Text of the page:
Grazia Middle East - - THE HOT STORIES -

ROTANA TARABZOUNI IS HAPPY to be back in the Mid­dle East. “It feels like home,” the LA-based singer, born and raised in Saudi Ara­bia, gushes to Grazia be­fore set­ting the Fendi party – cel­e­brat­ing the open­ing of the new bou­tique in The Dubai Mall – alight. “It feels like a place that knows me with­out me hav­ing to ex­plain my­self. They call it ‘The Moth­er­land’ for a rea­son. I feel like I’m back in my mother’s arms; it feels so sweet.”

With her eclec­tic style and mean­ing­ful mu­sic tal­ent, it’s lit­tle sur­prise the artist and song­writer was named among the BBC’s 100

Most Pow­er­ful Women, but how does some­one so, well cool, bal­ance stay­ing true to the tra­di­tion­al­ist roots of her cul­ture while also be­ing a mod­ern-day mil­len­nial? “I think some­times…” Rotana pauses, “…it’s im­pos­si­ble to bal­ance it, as there’s a cer­tain re­spect to my re­li­gion that will al­ways be present. But the whole rea­son I’m an artist is to try to con­trib­ute to this sense of in­di­vid­u­al­ism that women in the Mid­dle East haven’t taken own­er­ship of. I think some­times the na­ture the Mid­dle East can keep us from reach­ing our great­est po­ten­tial.”

The star adds, “I’d like to say

I’m not vo­cal about try­ing to break stereo­types around Saudi women with words be­cause I’d like for it to just come through my art. My goal is to just be an in­di­vid­ual that is mov­ing away from so­ci­etal con­di­tion­ing. But I can’t claim to break the Saudi stereo­type be­cause I’m only one per­son.”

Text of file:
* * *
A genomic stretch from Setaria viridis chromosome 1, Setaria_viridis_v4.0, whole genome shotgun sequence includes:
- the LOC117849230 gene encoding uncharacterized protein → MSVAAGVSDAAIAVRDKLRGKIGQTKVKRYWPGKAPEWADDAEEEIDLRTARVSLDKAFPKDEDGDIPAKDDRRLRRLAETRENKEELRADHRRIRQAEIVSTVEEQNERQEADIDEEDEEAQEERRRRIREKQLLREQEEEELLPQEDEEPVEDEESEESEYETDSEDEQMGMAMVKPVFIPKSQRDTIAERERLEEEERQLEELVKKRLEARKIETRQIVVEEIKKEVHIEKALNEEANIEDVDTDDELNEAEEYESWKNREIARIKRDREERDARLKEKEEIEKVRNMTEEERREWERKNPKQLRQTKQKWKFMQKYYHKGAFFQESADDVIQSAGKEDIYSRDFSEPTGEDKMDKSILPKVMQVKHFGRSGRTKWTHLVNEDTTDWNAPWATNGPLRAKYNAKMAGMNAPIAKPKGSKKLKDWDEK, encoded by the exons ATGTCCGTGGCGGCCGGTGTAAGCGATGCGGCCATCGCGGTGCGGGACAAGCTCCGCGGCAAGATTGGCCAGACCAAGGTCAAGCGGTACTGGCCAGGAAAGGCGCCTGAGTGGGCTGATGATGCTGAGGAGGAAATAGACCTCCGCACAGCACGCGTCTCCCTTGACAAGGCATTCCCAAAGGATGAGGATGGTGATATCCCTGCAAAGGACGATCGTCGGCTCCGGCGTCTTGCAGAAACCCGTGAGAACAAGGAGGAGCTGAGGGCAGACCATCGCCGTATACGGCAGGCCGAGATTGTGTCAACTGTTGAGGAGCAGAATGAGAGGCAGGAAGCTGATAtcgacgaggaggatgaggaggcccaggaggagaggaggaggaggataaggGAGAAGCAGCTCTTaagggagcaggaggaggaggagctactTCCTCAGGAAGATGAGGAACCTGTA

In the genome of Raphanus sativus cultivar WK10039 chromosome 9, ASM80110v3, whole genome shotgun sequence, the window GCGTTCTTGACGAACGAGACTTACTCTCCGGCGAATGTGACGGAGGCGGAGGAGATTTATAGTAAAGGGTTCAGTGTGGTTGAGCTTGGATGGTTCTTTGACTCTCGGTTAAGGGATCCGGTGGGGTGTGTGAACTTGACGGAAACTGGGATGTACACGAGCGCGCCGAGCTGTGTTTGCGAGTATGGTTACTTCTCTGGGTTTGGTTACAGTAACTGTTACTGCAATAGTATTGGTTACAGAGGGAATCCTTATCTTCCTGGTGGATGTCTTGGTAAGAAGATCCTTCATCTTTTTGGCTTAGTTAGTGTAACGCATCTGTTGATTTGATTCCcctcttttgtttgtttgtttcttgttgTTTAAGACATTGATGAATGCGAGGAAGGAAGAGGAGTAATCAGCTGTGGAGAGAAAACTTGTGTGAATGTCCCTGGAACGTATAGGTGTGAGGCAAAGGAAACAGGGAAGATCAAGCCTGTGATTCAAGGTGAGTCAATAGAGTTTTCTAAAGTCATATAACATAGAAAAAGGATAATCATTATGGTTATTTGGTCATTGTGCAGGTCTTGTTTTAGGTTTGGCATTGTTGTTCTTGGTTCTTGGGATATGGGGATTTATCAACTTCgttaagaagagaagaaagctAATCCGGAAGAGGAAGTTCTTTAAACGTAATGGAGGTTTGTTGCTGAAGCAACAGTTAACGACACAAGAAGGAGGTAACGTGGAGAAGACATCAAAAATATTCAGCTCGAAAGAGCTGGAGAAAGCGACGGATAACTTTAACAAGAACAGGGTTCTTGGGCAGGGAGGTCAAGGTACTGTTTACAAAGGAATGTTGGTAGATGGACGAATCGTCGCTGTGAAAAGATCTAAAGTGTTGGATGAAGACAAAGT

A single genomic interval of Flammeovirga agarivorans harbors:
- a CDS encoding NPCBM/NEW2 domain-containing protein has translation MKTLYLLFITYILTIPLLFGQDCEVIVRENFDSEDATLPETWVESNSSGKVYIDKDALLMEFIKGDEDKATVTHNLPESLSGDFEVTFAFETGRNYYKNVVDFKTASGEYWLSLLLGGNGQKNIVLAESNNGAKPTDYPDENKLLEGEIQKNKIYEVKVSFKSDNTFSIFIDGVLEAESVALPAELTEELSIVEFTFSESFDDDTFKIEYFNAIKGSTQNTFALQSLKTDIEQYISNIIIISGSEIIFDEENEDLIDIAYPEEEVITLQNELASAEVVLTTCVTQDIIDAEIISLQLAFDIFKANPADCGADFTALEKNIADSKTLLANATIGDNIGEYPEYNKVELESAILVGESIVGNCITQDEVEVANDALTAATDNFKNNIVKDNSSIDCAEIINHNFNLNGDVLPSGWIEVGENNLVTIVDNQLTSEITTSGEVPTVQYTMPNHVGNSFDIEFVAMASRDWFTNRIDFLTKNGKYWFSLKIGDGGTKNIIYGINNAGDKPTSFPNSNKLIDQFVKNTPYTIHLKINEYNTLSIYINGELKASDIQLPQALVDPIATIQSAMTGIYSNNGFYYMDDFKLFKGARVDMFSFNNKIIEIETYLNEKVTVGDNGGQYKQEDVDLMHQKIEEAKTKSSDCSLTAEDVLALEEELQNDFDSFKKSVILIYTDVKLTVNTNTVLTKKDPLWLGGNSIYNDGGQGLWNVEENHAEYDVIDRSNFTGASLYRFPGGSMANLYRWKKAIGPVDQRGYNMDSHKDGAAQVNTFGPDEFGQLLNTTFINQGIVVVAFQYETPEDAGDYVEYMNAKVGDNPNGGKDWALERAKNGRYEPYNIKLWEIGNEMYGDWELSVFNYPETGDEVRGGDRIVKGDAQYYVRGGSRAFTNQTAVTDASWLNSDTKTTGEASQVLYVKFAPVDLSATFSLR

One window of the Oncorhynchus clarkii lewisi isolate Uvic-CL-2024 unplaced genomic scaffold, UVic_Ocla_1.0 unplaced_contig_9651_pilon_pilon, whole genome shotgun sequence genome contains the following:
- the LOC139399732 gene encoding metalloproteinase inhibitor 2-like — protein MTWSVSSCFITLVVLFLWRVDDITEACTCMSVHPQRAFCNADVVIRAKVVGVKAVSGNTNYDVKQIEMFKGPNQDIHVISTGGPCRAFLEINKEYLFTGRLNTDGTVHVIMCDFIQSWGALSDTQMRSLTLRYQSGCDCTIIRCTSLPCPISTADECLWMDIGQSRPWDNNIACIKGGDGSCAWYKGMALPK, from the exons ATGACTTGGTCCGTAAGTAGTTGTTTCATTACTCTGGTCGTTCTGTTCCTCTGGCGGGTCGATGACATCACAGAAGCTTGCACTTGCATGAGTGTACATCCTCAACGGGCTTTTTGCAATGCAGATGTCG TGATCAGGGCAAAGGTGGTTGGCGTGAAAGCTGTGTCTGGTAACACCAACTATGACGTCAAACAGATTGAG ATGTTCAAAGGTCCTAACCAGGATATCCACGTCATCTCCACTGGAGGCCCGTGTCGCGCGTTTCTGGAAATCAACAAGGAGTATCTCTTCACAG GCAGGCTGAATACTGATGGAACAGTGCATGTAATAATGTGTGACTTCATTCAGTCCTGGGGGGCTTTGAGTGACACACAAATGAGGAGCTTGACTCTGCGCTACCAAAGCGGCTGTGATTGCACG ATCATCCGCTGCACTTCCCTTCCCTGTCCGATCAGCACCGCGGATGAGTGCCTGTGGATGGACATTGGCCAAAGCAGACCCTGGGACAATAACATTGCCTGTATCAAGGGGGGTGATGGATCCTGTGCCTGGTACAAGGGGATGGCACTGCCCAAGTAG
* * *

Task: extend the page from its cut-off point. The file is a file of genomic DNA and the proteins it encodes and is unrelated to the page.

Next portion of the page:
True as that is, Rotana is nonethe­less mak­ing a re­mark­able im­pact on the in­dus­try and be­yond. She’s also a su­per-stylish, so­cial­me­dia star in her own right, which is an­other rea­son why she has been short­listed as one of the Grazia

Style Awards KSA’s nom­i­na­tions for Emerg­ing Tal­ent. “I’m flat­tered and taken aback, to be hon­est,” Rotana ad­mits. “I feel like a lit­tle bit of an am­a­teur, but it feels awe­some.”

In­ter­est­ingly, Rotana did her planB ca­reer first. She worked at Saudi Aramco, the oil cor­po­ra­tion that is the world’s most prof­itable com­pany, but quit her role as an in­ter­na­tional me­dia re­la­tions of­fi­cer four years ago and moved to Los Angeles to pur­sue mu­sic. “Now I’m an artist, there is no plan B. If you have a plan B that means you’re not very se­ri­ous about your plan A,” Rotana laughs.

Will she stay in the US for­ever? “No, right now LA is at the cen­tre of my mu­sic ca­reer, but my dream is to be in Saudi Ara­bia for five months of the year and then spend the rest of the time in Europe,” she replies.

Fi­nally, what are her hopes for the fu­ture of women in Saudi? Rotana muses, “Some­times Arab women think if the gov­ern­ment or their par­ents give them per­mis­sion they will be ca­pa­ble of do­ing some­thing, but you have to give yourself per­mis­sion. All the mo­ti­va­tion and drive you need is within you.”

Why you need to be lis­ten­ing to I Am Rotana’s playlist. Dis­claimer: her songs are filled with courage and creativ­ity…

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